The Portland City Council rejected a proposal to add bunk beds to one of the city’s homeless shelters in an effort to make more space available to those who need it.
If passed, the proposal would have instituted a limited state of emergency at the Riverside Street shelter and required the addition of 50 beds through November 20.
Although there was a sense of urgency surrounding the proposal on account of the fast-approaching winter months, some argued that the addition would have worsened the quality of life for the 208 people who were already living at the shelter.
The Council voted 5-4 against the measure, with opponents expressing a desire for the city to address the underlying problems associated with the homelessness crisis as opposed to putting a patch on the issue by expanding the available shelter space.
Supporters stated a belief that there is not enough time before winter to find a solution to fully mitigate the root causes of the crisis and getting people off the streets before the winter is critical.
Information recently released by city officials in Portland reveals that despite appearances, the homelessness crisis may not entirely be a function of necessity.
Portland’s $65,000 taxpayer-funded initiative to place roughly 100 homeless individuals into shelters only succeeded in convincing 18 to accept the offer.
Based on the definition provided by the 9th Circuit Court of Appeals, those who refused the city’s offer of housing cannot be considered to be involuntarily homeless.
Portland’s homelessness crisis has been at the forefront of the public’s attention for several months now, especially since the large encampment on Marginal Way began to form back in May following the city’s closure of the encampment between Trader Joe’s and Whole Foods.
The open sale and use of drugs, increased health hazards, and the ever-present threat of crime and violence that has accompanied the development and expansion of the encampment has been a cause for concern for many residents and business owners in the area.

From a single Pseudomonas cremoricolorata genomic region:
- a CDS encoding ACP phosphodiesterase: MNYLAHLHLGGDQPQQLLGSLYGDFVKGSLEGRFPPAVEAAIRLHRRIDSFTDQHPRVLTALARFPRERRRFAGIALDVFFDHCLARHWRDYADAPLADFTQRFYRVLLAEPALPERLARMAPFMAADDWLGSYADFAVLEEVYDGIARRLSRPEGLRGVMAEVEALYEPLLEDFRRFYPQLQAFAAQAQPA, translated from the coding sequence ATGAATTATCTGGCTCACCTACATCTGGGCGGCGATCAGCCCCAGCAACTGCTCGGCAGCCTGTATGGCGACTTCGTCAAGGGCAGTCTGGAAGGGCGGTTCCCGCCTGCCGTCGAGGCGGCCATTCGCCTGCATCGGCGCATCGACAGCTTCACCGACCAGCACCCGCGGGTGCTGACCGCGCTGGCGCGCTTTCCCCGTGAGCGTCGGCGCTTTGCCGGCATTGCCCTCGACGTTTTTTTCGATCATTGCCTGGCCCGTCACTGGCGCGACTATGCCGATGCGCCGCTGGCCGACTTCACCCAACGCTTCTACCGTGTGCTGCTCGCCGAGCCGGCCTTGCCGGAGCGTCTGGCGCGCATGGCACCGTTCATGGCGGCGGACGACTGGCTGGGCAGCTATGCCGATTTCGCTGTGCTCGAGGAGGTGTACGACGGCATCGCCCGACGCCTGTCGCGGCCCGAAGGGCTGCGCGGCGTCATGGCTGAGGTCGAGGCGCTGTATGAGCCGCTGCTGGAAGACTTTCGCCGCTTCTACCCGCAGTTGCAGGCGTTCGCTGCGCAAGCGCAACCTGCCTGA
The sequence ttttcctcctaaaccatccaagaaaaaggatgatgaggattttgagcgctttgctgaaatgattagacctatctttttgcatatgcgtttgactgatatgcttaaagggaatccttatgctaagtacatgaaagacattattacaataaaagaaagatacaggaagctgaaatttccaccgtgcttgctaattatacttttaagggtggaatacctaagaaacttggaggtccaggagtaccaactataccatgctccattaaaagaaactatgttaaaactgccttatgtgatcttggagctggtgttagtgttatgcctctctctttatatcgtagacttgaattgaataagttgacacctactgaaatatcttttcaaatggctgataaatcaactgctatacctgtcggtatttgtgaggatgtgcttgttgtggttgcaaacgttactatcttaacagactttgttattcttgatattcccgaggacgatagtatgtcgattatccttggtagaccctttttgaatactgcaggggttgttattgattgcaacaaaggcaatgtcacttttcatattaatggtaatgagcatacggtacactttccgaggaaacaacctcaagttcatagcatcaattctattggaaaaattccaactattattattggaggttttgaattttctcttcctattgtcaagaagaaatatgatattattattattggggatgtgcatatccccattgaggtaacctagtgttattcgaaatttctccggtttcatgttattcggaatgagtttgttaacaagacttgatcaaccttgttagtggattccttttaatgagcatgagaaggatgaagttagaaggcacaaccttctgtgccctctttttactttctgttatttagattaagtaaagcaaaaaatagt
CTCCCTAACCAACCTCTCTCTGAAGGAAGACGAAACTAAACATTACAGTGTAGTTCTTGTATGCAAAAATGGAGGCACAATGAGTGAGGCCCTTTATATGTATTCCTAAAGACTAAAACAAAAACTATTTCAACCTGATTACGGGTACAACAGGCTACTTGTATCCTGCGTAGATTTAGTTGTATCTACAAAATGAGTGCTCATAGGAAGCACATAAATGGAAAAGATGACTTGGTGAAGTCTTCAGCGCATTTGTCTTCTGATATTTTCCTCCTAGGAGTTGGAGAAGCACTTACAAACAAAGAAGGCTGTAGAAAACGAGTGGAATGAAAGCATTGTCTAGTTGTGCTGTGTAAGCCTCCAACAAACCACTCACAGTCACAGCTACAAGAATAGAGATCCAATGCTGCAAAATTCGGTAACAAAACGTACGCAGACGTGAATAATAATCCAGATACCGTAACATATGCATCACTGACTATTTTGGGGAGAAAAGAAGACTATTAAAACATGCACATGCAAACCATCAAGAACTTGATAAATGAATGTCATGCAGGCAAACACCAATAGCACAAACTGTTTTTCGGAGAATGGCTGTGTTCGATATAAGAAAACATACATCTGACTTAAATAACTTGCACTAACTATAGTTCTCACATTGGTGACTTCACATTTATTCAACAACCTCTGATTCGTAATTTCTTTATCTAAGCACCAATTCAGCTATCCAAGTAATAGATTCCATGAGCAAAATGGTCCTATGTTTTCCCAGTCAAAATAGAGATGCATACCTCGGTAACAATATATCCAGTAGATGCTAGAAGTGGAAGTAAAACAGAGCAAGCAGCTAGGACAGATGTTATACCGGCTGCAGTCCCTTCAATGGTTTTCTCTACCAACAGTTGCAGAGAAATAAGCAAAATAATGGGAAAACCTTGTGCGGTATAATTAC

Some businesses in the area have teamed up with an organization called “Enough Is Enough” — which formed in 2022 in opposition to several citizen initiatives led by the Maine Democratic Socialists of America (MDSA) — to advocate for themselves.
“Untold stories of assaults, harassment, hard drug use, human waste, and discarded needles plague the area while the city council ignores pleas for assistance,” Enough is Enough wrote in a Thursday press release.
Just over a month ago, the owner of Fogg Lighting — a store located across the street from the encampment — emailed city officials to inform them that he had found a machete on his store’s premises.
Jason Biggs — Vice President of Business Development at VIP Tour & Charter Bus Co., which is also located near the encampment — responded in the email chain claiming to have found a loaded shotgun on the property in July.
Fogg also emailed the city to inform them that someone from the encampment, who appeared to be under the influence of drugs, had a needle “which he waved in a threatening manner for all to witness.”
In August, Fogg reached out to the city requesting assistance to clean human excrement out of his parking lot — a request that city officials ultimately denied.
Given that the city has already failed to encourage members of the city’s homeless population to accept offers of housing, it is unclear how increasing shelter space would have been an effective means of alleviating the homelessness crisis plaguing the city.
City officials have not yet announced any potential alternative solutions to the crisis since their rejection of the proposal to temporarily add additional beds to the Riverside Street shelter.